The genus Kentisuchus was constructed by Charles Mook in 1955 as a replacement name for the basal tomistomine "Crocodylus" spenceri, named by William Buckland in 1836. Buckland named "Crocodylus" spenceri on the basis of a partial skull found from the Isle of Sheppey in Kent, England. Another tomistomine known as "Crocodylus" toliapicus was later described by Richard Owen, who considered it synonymous with “Crocodylus” spenceri yet kept the new name. In 1888 Richard Lydekker considered "C." toliapicus synonymous with two other known crocodilians, "C." champsoides, named by Owen, and "C." arduini, named by De Zigno, and reapplied the name "C." spenceri to all of these species.
The genus name Kentisuchus was constructed only after it was realized that these tomistomine specimens were clearly distinct from the genus Crocodylus and that some specimens originally assigned to "C." spenceri belonged to entirely different genera and species. "C." arduini was reassigned to the new genus Megadontosuchus in the same paper that Kentisuchus was first described in. "C." toliapicus and "C." champsoides were both found to be species of Kentisuchus, the former being considered the type species. "C." spenceri has provisionally been referred to Kentisuchus as well.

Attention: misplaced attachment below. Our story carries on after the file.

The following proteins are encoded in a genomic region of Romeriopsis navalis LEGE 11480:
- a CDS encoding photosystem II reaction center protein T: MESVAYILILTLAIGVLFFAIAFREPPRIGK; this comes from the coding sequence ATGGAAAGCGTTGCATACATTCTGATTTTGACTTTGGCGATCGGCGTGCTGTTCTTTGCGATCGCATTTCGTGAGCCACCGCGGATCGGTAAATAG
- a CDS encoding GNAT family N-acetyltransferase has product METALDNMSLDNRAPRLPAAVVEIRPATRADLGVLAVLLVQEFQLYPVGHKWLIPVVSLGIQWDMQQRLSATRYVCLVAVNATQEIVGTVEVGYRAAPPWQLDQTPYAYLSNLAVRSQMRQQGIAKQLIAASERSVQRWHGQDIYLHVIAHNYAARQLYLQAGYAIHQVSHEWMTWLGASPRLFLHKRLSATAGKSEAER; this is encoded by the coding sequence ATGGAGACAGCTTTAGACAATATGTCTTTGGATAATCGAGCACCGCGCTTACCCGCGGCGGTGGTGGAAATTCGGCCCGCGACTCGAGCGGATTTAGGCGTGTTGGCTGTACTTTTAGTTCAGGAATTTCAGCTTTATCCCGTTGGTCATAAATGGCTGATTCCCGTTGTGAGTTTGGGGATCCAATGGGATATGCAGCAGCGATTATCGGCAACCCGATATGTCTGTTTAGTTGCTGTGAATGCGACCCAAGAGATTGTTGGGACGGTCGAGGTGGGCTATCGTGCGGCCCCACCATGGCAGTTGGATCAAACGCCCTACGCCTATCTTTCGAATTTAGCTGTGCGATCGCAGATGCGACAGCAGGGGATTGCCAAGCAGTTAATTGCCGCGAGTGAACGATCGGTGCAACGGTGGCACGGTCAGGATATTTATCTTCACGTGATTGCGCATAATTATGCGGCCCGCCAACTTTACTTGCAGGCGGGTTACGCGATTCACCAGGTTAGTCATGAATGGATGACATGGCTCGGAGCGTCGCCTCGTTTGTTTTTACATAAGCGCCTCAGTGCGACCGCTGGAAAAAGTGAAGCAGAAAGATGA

K. spenceri may be congeneric with M. arduini and Dollosuchus dixoni, according to several more recent studies. If this is the case then the name Dollosuchus has seniority over the other two, although it is likely the three taxon will remain their own distinct species. Other recently conducted phylogenetic analyses suggest that K. spenceri is closely related to Dollosuchus. An apparent close relationship between K. spenceri and Eosuchus lerichei has been used to imply that the latter species was a tomistomine, while it is now thought that Eosuchus is a basal gavialoid that is crownward to most other members of the superfamily.